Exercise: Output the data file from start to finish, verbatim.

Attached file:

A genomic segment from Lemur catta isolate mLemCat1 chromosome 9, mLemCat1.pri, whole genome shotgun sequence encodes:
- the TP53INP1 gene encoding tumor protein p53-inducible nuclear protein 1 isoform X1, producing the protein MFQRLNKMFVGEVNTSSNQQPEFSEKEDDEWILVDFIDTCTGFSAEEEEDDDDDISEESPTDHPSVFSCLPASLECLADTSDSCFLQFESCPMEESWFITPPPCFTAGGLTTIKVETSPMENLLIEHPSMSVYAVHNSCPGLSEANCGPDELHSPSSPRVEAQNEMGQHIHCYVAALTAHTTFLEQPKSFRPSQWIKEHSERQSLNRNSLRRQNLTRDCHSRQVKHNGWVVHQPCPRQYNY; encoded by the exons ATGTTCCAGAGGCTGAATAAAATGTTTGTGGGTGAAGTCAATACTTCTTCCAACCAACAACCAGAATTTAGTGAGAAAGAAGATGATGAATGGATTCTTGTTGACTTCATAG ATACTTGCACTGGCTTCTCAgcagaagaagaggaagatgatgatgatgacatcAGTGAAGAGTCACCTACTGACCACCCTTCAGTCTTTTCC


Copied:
A genomic segment from Lemur catta isolate mLemCat1 chromosome 9, mLemCat1.pri, whole genome shotgun sequence encodes:
- the TP53INP1 gene encoding tumor protein p53-inducible nuclear protein 1 isoform X1, producing the protein MFQRLNKMFVGEVNTSSNQQPEFSEKEDDEWILVDFIDTCTGFSAEEEEDDDDDISEESPTDHPSVFSCLPASLECLADTSDSCFLQFESCPMEESWFITPPPCFTAGGLTTIKVETSPMENLLIEHPSMSVYAVHNSCPGLSEANCGPDELHSPSSPRVEAQNEMGQHIHCYVAALTAHTTFLEQPKSFRPSQWIKEHSERQSLNRNSLRRQNLTRDCHSRQVKHNGWVVHQPCPRQYNY; encoded by the exons ATGTTCCAGAGGCTGAATAAAATGTTTGTGGGTGAAGTCAATACTTCTTCCAACCAACAACCAGAATTTAGTGAGAAAGAAGATGATGAATGGATTCTTGTTGACTTCATAG ATACTTGCACTGGCTTCTCAgcagaagaagaggaagatgatgatgatgacatcAGTGAAGAGTCACCTACTGACCACCCTTCAGTCTTTTCC